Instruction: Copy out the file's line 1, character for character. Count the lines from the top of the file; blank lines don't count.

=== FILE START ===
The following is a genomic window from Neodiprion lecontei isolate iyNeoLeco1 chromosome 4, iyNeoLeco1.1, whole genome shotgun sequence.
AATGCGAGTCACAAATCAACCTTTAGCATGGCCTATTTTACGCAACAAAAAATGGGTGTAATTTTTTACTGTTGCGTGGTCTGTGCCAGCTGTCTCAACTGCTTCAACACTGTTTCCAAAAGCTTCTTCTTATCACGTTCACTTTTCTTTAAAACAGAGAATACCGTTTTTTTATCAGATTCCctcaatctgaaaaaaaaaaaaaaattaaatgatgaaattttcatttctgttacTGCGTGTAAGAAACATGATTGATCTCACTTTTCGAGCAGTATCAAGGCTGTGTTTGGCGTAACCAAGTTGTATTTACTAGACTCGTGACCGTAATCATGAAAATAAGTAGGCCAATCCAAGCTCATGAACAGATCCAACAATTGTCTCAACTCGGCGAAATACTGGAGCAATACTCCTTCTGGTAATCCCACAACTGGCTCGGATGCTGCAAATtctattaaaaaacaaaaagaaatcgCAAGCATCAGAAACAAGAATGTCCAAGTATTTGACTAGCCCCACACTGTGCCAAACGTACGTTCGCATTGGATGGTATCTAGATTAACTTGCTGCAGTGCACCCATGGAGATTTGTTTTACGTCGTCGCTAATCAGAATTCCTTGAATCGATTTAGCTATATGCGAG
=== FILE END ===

The following is a genomic window from Neodiprion lecontei isolate iyNeoLeco1 chromosome 4, iyNeoLeco1.1, whole genome shotgun sequence.